Ck-12 is a resource that is attempting to provide a quality textbook or "flexbook" for any student who needs or wants one. Ck-12 began their mission over eleven years ago. Their mission began as a non-profit and non-revenue institution. This means they have never asked teachers for money or fund raising.
A little company called Matheatre has developed several plays about math and science. They travel to schools and museums throughout the country. The goal is to combine theatre and science. From my experience, they are doing a great job.
Robert Buntrock reviews a new textbook on ethics for scientists. This book is a valuable new resource for teaching ethics.
Robert Buntrock reviews an interesting book on the chemistry of explosives just in time for summer fireworks.
The updated ACS Guidelines and Recommendations for Teaching Middle and High School Chemistry were recently released.
I was drawn to an article by Eilks, Gulacar, and Sandoval about Acid-Base Chemistry and Chemical Equilibrium in the April 2018 issue of JCE. The title of the article is "Exploring the Mysterious Substances, X and Y: Challenging Students' Thinking on Acid-Base Chemistry and Chemical Equilibrium." The premise of the article is to demonstrate how an instructor may use a group of compounds (zeolites) to "elaborate on the behavior of solid state acids and bases" while revisiting LeChatelier's principle.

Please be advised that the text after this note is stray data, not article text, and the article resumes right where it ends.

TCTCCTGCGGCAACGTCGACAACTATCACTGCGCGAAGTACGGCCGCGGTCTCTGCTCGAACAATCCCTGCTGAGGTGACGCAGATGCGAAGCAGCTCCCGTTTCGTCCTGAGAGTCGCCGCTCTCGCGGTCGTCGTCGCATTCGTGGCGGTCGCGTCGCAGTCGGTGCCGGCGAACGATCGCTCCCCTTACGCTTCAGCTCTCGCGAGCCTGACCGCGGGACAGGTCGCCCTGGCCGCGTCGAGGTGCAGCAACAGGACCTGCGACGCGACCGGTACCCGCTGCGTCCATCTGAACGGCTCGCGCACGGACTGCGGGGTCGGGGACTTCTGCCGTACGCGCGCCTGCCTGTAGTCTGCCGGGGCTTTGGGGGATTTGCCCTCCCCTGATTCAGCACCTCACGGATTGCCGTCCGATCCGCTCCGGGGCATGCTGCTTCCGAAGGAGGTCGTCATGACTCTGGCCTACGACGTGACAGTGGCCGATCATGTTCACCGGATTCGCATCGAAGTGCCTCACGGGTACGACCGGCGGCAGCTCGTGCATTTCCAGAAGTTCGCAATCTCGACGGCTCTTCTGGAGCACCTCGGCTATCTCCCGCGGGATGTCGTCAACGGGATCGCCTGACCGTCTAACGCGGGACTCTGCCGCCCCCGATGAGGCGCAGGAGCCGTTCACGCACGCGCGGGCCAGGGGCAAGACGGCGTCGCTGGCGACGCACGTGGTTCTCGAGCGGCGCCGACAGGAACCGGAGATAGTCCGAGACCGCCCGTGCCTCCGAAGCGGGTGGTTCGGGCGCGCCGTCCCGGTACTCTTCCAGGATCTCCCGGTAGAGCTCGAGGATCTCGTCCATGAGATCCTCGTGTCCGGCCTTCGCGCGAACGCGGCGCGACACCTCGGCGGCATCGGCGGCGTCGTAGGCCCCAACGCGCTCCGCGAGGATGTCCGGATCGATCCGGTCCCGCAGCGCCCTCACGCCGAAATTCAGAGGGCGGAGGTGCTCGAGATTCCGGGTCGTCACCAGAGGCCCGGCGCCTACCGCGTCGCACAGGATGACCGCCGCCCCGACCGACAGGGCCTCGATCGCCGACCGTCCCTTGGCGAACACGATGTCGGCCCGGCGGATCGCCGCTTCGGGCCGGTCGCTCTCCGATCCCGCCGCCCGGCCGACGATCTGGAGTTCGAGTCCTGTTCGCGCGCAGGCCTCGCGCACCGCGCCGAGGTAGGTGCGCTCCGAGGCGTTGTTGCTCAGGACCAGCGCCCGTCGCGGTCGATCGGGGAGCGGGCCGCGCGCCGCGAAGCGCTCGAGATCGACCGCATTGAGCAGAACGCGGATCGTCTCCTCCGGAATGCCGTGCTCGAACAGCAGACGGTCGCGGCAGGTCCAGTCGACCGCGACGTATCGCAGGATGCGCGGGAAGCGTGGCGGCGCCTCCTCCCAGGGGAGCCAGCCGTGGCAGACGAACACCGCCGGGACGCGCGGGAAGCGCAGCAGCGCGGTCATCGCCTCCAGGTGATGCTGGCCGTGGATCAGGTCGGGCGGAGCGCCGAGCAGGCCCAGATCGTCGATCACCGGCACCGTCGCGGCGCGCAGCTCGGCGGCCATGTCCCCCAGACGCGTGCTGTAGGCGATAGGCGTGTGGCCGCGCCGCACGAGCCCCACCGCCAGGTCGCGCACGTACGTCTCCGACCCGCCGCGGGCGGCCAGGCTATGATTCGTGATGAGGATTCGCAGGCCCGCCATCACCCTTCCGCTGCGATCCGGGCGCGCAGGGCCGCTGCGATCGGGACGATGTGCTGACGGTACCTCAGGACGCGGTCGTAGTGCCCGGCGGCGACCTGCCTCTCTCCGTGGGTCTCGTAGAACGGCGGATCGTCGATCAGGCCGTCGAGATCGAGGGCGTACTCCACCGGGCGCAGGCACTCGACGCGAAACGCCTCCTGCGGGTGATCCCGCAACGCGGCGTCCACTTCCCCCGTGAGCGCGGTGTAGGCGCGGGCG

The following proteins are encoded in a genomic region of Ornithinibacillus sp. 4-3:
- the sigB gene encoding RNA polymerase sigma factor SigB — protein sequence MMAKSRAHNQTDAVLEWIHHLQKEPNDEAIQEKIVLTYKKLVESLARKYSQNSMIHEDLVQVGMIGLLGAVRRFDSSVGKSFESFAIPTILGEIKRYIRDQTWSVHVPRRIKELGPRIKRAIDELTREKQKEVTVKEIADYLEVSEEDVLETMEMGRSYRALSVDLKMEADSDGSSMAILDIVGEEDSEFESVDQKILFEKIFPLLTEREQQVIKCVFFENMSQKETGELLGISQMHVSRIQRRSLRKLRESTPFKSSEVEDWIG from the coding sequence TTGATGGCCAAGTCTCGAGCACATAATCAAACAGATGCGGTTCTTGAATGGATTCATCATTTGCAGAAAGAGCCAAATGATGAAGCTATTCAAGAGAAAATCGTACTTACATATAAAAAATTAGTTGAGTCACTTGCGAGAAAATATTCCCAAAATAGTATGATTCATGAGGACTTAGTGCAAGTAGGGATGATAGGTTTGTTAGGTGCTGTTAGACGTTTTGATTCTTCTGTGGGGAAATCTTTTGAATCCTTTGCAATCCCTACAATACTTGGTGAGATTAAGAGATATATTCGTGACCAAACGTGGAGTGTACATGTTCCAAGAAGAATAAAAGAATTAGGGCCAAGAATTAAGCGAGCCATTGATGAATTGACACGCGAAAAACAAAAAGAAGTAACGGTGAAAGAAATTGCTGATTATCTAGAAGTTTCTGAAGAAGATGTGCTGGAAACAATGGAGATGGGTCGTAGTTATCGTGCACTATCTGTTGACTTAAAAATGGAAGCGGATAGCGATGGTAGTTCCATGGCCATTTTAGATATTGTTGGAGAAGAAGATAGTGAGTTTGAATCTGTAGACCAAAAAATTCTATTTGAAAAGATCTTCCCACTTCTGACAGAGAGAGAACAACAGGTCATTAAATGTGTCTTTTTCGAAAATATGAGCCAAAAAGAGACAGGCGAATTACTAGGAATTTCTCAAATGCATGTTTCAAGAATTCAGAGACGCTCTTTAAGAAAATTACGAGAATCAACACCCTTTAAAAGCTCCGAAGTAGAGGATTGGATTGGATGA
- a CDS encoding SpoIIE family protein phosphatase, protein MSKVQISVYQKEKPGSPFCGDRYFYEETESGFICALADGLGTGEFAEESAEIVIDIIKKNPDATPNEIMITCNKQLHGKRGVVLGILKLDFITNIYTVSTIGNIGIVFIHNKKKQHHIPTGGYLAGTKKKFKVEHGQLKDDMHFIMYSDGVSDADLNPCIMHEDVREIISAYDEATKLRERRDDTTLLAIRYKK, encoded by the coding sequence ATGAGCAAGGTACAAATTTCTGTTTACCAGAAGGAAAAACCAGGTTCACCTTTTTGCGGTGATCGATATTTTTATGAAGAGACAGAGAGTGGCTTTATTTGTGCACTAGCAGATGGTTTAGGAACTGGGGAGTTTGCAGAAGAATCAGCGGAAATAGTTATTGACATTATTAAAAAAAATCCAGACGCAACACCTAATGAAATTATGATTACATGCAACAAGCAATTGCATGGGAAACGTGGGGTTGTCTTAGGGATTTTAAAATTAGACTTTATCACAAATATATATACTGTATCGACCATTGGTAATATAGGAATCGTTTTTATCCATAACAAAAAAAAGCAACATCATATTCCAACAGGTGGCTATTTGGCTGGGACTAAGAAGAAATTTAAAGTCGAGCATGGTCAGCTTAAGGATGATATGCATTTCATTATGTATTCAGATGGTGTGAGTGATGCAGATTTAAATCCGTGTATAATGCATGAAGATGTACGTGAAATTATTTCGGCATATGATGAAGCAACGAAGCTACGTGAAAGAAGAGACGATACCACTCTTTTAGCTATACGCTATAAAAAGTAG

The International Scholastic Journal of Science is an online, open-access journal that provides the opportunity for secondary students to publish entry-level research and become part of the scientific process. In this blog post I will share information about ISJOS and encourage you to find students that are interested in publishing.
Over the last two years, the Official AP Chemistry Community forum on the College Board website has been largely, though not completely, displaced by the formation of a Facebook group called National AP Chemistry Teachers that now boasts 1,962 members.
Have you used the Argument Driven Chemistry book or resources? Read more about it here.
One of my goals for 2017 was to read more chemistry non-fiction. I accomplished that with three and a half books read. That doesn't seem like much, but given how busy I've been lately it was quite an accomplishment! I offer a brief review of my most recent book here, "The Alchemy of Air" by Thomas Hager.